Manage the computers on your network from one console

Some people think network administrators have cushy jobs. Those people are wrong. Sure, getting paid to play with hundreds of computers is fun, but most of a network administrator's day is usually spent fixing problems, the farthest thing from having fun. Norton Administrator Suite Premier Edition won't fix all your computer problems, but the software will make your job a lot easier by letting you manage every Windows 3.1, Windows 95, Windows NT, and OS/2 computer on the network from one console. You can use Norton Administrator Suite to perform some of the same functions on your WAN as Microsoft's Systems Management Server (SMS), but without an NT-only restriction.

Norton Administrator Suite ships on one CD-ROM and includes five components: Norton Administrator, which lets you automatically inventory hardware and software products; Norton AntiVirus, which provides virus defense; Norton Desktop Administrator, which lets you centrally manage users' desktop interfaces; pcANYWHERE, which allows remote access to PCs; and Exposé, which lets you manage your servers in a mixed network operating system (NOS) environment. The software requires about 70MB of disk space, including scripting functionality. The installation program lets you selectively install or uninstall the individual components in the suite, so you can choose which components to implement.

Norton Administrator Suite is rich in functionality. By combining several essential server management tools, such as Site Manager (which lets you manage multiple sites from a single server) and Exposé for server management, Norton Administrator Suite serves as your one-stop network management shop. Additionally, the scripting tools let administrators use a familiar language to create automation scripts that run in both DOS and Windows environments.

The Norton Administrator component is effective and easy to use. For example, after installing the suite on an NT server, I created a hardware inventory over the network with just a few clicks of the mouse. I then filtered out every 486-based system with less than 16MB of RAM so that I could modify only the Pentiums.

One of the suite's better features is the software distribution utility. If you've ever used OS/2's Configuration Installation and Distribution (CID) process, you know how much time this tool can save. The principle behind software distribution is to reduce software installation time by storing the setup files at a central server. Clients then access and install the software from this central point. The software distribution utility in Norton Administrator Suite includes support for the system inventory tools, letting you specify which computers to install software on (e.g., you can tell the program to leave the 16MB 486 machines out of the Office 97 pool).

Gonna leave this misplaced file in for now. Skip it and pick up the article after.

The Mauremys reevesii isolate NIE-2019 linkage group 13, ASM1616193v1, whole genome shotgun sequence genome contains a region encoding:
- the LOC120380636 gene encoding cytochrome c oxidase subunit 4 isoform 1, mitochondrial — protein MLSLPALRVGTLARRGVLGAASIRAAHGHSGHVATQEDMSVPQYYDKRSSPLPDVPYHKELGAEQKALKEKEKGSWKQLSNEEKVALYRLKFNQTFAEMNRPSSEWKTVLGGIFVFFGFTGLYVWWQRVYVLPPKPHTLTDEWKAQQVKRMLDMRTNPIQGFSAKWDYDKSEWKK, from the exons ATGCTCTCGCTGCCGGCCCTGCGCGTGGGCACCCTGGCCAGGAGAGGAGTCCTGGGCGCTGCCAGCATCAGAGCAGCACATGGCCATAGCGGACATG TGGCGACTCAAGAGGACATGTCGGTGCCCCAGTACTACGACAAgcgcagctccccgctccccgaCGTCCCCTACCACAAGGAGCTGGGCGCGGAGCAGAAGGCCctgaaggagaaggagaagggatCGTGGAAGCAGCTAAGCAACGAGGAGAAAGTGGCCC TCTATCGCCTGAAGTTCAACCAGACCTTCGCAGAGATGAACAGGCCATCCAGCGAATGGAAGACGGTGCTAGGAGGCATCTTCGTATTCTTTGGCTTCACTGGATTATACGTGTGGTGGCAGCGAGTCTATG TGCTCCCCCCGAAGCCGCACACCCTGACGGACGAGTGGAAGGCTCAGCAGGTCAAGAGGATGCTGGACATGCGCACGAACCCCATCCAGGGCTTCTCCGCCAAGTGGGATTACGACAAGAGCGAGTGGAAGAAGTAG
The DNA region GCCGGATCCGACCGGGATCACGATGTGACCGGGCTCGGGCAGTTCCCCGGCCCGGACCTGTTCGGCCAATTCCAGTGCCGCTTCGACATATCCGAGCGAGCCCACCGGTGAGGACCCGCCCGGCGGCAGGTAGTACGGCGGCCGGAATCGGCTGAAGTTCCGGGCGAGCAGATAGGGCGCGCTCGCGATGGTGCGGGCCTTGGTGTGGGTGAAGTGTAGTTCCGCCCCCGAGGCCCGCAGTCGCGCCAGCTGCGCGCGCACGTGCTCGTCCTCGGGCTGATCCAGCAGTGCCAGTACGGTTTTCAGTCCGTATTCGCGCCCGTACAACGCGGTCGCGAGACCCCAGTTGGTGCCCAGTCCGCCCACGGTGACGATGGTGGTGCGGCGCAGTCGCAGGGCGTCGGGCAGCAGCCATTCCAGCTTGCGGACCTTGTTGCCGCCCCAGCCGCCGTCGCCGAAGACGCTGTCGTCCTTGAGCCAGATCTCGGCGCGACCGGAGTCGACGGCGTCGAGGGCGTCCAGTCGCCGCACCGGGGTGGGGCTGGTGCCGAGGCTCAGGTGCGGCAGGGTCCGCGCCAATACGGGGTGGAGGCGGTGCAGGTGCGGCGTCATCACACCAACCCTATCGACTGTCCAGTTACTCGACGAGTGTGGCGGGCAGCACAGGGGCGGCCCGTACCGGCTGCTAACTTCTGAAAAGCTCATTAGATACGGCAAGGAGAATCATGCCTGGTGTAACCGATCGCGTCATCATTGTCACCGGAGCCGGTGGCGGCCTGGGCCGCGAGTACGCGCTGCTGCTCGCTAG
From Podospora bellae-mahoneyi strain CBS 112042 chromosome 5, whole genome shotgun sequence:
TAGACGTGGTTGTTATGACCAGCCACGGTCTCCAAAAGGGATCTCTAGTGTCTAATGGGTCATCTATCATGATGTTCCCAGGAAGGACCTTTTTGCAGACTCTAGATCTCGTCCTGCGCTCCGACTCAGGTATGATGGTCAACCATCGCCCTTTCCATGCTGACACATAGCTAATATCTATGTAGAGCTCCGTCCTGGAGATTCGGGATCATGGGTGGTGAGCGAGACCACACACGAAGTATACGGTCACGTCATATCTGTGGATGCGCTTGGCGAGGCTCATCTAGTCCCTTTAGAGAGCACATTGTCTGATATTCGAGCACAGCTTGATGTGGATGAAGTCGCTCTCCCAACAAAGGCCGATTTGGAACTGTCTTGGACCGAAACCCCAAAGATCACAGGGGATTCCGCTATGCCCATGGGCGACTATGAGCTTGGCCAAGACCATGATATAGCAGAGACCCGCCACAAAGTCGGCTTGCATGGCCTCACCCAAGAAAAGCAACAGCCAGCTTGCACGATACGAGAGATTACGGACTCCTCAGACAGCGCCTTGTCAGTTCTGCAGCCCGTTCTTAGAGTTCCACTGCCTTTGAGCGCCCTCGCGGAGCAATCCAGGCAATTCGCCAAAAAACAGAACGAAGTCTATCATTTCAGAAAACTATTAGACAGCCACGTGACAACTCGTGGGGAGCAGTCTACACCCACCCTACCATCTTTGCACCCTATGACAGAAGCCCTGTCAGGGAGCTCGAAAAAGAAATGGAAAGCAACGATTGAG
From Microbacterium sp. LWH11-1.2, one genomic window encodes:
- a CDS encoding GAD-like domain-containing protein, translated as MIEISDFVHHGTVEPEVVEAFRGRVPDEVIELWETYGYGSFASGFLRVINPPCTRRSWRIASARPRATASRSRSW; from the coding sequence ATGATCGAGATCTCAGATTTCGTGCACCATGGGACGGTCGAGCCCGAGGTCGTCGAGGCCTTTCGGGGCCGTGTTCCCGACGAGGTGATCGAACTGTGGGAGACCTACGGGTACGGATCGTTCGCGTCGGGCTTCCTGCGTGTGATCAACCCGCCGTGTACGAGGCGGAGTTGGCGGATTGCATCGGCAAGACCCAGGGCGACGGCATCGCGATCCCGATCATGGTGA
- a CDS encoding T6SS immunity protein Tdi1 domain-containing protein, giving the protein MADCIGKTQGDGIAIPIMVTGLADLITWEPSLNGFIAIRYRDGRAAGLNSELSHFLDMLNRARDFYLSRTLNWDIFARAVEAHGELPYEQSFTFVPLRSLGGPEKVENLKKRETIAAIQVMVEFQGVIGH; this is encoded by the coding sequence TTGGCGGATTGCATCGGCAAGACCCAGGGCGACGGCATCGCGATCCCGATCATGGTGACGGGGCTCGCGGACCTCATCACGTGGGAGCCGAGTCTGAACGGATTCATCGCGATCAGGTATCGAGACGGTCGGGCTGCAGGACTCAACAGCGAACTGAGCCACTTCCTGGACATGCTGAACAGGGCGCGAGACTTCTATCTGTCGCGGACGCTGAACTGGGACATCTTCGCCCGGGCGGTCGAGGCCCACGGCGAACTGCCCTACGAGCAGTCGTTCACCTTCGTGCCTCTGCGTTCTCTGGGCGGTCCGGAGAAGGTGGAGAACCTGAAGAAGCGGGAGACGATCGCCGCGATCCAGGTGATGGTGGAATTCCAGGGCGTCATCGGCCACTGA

Norton Administrator Suite includes software-metering features, utilities that monitor software usage based on the number of licenses you own. These features let administrators install software on a central server; purchase the appropriate number of licenses; and limit the number of users who can access the software simultaneously, thus minimizing the risk of license violations.

Creating a metering record is as easy as entering the name of the product, selecting the applications included in the software (Norton Administrator Suite maintains a list of many popular suites, including Microsoft Office and Lotus SmartSuite), and specifying the number of licenses owned, as Screen 1, shows.

Unfortunately, the product's documentation is an electronic manual in Adobe Acrobat format, rather than a hard-copy book. Because Norton Administrator Suite has so many features, Symantec needs to provide a comprehensive 200-page manual that you can flip through.

Another shortcoming of Norton Administrator Suite is the absence of some features useful for systems administrators. I expected disk and storage management functions, including disk quotas, to be part of the suite. However, Norton Administrator Suite supports other storage management programs (namely Cheyenne Software's ARCserve), which you can access from Norton Administrator Suite's toolbar. In the future, I would like to see Norton Administrator Suite include BackOffice management tools.

These minor shortcomings aside, I was surprised and impressed with the product's usefulness. Installing a copy of Norton Administrator Suite on a server makes network administration easier. With Norton Administrator Suite, you'll almost forget the days of running from computer to computer.